I am hesitant to write these words as I know they may offend many of my friends and colleagues in the mind/body community, but self-help often isn’t what it’s cracked up to be.
I have seen a lot of people who overdosed on one self-help method or another and ended up far worse off than they started.
While I believe that some forms self-help are nothing more than scams than prey on the vunerable—let’s face it, who turns to self-help when they are feeling great about themselves?
I am convinced that most forms of self-help aren’t the problem per say. Rather, the problem arises when people either completely misinterpret the message or use it to justify their own questionable behavior.
Self-help and the yoga community often appear to go hand-in-hand. Over the years, I have met fellow instructors or had students who went from one form of self-help to another. In most cases, they became very immersed in one method to the point that some were practically evangelical about it only to either rapidly lose interest in it and declare it really wasn’t the answer and move on the next one.
I dub people like these “self-help junkies.”
By “junkies,” I’m not being glib. Much like real junkies, many of these people experience a very noticeable high when they first discover their latest method and then once that feeling wears off, they are on a search for something else to replicate that initial high that they first felt.
Many spend a good part of their lives chasing that dragon.
The point of this piece is not to critique specific forms of self-help because again, I don’t believe most forms of self-help are the problem. Rather, it is to be aware of some signs that may indicate that it is well and truly time to get off that train and perhaps seek some professional help for what is plaguing you.
Here’s a the signs:
1. You believe “putting yourself first” is exactly what it sounds like and doesn’t come with consequences.
The idea of putting one’s self first is a central concept in a lot of self-help offerings. Indeed, it has become a bit of a cliche.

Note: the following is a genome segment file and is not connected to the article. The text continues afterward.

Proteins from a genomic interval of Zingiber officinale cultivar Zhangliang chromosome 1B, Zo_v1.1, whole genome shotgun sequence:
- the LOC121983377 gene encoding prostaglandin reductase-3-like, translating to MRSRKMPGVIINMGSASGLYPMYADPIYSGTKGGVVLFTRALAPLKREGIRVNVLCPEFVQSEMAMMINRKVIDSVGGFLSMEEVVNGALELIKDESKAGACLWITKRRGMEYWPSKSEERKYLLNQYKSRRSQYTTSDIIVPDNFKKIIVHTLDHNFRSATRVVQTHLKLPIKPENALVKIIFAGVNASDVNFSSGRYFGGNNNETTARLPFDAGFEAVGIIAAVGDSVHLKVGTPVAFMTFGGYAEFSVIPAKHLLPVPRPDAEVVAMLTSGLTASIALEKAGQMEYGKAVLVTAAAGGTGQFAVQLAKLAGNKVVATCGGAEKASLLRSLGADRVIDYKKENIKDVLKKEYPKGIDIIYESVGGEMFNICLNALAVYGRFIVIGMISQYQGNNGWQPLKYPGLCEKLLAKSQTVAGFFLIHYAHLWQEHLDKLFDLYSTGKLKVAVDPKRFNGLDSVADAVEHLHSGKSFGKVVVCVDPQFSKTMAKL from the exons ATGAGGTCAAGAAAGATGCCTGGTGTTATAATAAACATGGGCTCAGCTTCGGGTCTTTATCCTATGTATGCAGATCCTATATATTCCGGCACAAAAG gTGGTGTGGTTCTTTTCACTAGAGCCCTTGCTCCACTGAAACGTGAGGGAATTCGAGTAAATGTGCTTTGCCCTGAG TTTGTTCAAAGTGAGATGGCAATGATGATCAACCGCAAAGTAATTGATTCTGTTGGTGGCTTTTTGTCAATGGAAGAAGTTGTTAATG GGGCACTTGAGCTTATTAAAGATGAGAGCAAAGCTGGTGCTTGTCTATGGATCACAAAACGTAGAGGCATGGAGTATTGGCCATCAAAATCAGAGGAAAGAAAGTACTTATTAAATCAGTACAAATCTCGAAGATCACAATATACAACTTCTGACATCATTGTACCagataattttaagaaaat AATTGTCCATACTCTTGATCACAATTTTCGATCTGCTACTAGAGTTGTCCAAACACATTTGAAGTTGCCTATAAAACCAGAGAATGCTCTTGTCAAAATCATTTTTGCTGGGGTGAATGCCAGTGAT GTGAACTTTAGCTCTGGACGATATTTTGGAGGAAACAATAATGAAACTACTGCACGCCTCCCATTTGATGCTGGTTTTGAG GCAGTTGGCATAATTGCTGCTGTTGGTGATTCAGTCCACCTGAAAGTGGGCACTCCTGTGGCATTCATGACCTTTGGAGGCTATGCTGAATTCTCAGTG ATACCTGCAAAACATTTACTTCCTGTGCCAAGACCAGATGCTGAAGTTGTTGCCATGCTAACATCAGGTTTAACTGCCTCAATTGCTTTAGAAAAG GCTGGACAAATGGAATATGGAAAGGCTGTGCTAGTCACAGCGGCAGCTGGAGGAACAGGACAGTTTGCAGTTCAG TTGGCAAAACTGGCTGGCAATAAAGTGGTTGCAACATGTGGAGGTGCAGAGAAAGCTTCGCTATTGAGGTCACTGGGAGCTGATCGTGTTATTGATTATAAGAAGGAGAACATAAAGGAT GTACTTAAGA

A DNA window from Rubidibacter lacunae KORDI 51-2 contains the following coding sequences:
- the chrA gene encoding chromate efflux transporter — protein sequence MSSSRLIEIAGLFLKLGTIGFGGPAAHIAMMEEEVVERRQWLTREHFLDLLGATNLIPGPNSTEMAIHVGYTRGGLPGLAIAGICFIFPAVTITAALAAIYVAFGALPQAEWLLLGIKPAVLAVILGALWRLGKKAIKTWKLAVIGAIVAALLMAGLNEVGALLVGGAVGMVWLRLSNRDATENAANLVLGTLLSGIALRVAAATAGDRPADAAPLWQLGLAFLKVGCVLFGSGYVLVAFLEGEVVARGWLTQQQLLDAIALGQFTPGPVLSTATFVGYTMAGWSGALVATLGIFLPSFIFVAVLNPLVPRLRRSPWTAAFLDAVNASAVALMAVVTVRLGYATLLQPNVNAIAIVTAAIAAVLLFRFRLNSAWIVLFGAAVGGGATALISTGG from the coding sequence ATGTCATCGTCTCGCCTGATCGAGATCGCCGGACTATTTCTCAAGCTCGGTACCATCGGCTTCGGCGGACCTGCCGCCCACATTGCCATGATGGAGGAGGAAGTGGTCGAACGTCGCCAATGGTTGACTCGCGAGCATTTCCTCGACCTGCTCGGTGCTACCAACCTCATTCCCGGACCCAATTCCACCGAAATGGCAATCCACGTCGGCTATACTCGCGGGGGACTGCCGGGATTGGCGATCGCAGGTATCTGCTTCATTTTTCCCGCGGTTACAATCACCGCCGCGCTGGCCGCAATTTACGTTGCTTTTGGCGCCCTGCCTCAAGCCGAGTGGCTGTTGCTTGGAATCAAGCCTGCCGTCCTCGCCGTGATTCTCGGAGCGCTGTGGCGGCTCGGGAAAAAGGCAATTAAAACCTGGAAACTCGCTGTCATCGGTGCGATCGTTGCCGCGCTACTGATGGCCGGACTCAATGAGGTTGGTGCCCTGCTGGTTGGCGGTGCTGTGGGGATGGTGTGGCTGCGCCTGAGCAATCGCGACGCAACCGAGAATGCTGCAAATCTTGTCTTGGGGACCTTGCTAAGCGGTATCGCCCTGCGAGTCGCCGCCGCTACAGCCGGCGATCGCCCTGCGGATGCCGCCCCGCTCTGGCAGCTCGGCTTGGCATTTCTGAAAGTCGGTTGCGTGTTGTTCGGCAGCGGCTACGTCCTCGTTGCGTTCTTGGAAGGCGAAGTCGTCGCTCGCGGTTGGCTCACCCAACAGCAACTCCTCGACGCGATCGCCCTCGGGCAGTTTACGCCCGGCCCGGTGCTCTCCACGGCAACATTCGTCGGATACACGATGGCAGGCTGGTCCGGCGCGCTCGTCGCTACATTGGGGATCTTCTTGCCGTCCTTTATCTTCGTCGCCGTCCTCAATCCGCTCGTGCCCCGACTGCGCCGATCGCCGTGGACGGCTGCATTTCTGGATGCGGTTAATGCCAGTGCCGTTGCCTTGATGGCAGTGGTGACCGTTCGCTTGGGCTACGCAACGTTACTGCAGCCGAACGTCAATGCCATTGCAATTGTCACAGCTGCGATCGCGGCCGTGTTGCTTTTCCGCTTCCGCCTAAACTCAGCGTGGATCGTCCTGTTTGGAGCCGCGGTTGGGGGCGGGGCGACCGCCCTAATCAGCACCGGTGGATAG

While it is a good idea in general to put yourself first that does not mean it’s your way and no one else’s. It also doesn’t mean that what you want is always good for you or even falls under putting your own needs first.
For instance, if you are in a lousy job, relationship, etc. and decide it is time to leave, then most people (including me) would say by all means leave. However, just quitting one day without any thought of the future is not a good idea. Like most things in life, there is a right and wrong way to leave things.
“Free” does not mean the same as “no responsibilities.”
On a similar note, while it is important to get your needs met and have your voice heard, it doesn’t mean that you’re always right.
People who truly benefit from self-help acknowledge these things and know that when they make choices-especially difficult ones-they have to accept and live with the consequences.
2. You believe that if you find the right self-help method all your problems will be solved or life will be easy.
While self-help, along with love, support, and other helpful resources, can help make some of life easier or at least allow you to deal better with the problems that arise, nothing is capable of solving all your problems. The truth is everyone has problems. It’s part of life.
Even happy people have problems. In fact, some of the happiest people I have known have dealt with things I cannot even imagine. Like everyone else, their problems never go away for good.
Much like believing that having the perfect job or perfect body will lead to happiness, looking for the perfect self-help method is like looking for gold at the end of the rainbow: you just aren’t going to find it.
Plus, focusing so much on the hunt for the perfect method often takes time away from actually dealing with the actual problem that is plaguing the individual.
This leads me to the last and most important reason to quit:
3. You believe self-help can take the place of professional help including medical help.
Even the best self-help expert will tell you that there are limits to what they can do. If for example you happen to be like me and have a family history of depression, then turning to a form of self-help that stresses positive thinking and learning to avoid triggers that can worsen depression could certain help.
However, depression is something that needs professional care and self-help alone cannot “cure” it.
While there are bad psychologists, therapists and doctors out there, all have licenses to practice and one can file a complaint if they believe they have received shoddy care. By contrast, the self-help industry is largely unregulated.
Even if someone trained under a well-known self-help guru, there is no guarantee that they are as good as their mentor or even up to deal with some of the problems that may arise.
In closing, self-help can help and it can hurt. While using self-help can be empowering and give you a sense in taking control over your life, sometimes it is far more stronger to surrender and accept that some things cannot be “fixed” or may require the help of a true professional.
Doing so does not make you a weaker person nor does it necessarily invalidate self-help.
In fact, people or methods that truly help others acknowledge their own limitations.
Or at the very least, they should.
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Ed: Bryonie Wise